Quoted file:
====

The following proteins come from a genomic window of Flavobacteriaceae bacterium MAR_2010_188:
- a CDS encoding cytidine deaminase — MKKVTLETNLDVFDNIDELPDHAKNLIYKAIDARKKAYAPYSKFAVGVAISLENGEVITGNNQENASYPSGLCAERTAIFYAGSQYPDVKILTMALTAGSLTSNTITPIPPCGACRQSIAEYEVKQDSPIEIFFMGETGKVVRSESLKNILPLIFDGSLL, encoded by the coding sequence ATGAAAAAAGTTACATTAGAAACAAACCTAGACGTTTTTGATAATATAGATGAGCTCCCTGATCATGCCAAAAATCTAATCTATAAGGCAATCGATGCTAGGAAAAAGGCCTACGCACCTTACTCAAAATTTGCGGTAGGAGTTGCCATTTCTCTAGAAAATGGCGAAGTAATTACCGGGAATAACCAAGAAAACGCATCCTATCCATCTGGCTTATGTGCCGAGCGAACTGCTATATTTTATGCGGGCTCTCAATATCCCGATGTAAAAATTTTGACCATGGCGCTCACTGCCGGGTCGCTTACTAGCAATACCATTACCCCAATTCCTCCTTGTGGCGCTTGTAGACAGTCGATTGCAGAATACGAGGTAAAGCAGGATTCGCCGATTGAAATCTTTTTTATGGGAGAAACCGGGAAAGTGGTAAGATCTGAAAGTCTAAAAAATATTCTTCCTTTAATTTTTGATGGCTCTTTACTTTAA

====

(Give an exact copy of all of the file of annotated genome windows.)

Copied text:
The following proteins come from a genomic window of Flavobacteriaceae bacterium MAR_2010_188:
- a CDS encoding cytidine deaminase — MKKVTLETNLDVFDNIDELPDHAKNLIYKAIDARKKAYAPYSKFAVGVAISLENGEVITGNNQENASYPSGLCAERTAIFYAGSQYPDVKILTMALTAGSLTSNTITPIPPCGACRQSIAEYEVKQDSPIEIFFMGETGKVVRSESLKNILPLIFDGSLL, encoded by the coding sequence ATGAAAAAAGTTACATTAGAAACAAACCTAGACGTTTTTGATAATATAGATGAGCTCCCTGATCATGCCAAAAATCTAATCTATAAGGCAATCGATGCTAGGAAAAAGGCCTACGCACCTTACTCAAAATTTGCGGTAGGAGTTGCCATTTCTCTAGAAAATGGCGAAGTAATTACCGGGAATAACCAAGAAAACGCATCCTATCCATCTGGCTTATGTGCCGAGCGAACTGCTATATTTTATGCGGGCTCTCAATATCCCGATGTAAAAATTTTGACCATGGCGCTCACTGCCGGGTCGCTTACTAGCAATACCATTACCCCAATTCCTCCTTGTGGCGCTTGTAGACAGTCGATTGCAGAATACGAGGTAAAGCAGGATTCGCCGATTGAAATCTTTTTTATGGGAGAAACCGGGAAAGTGGTAAGATCTGAAAGTCTAAAAAATATTCTTCCTTTAATTTTTGATGGCTCTTTACTTTAA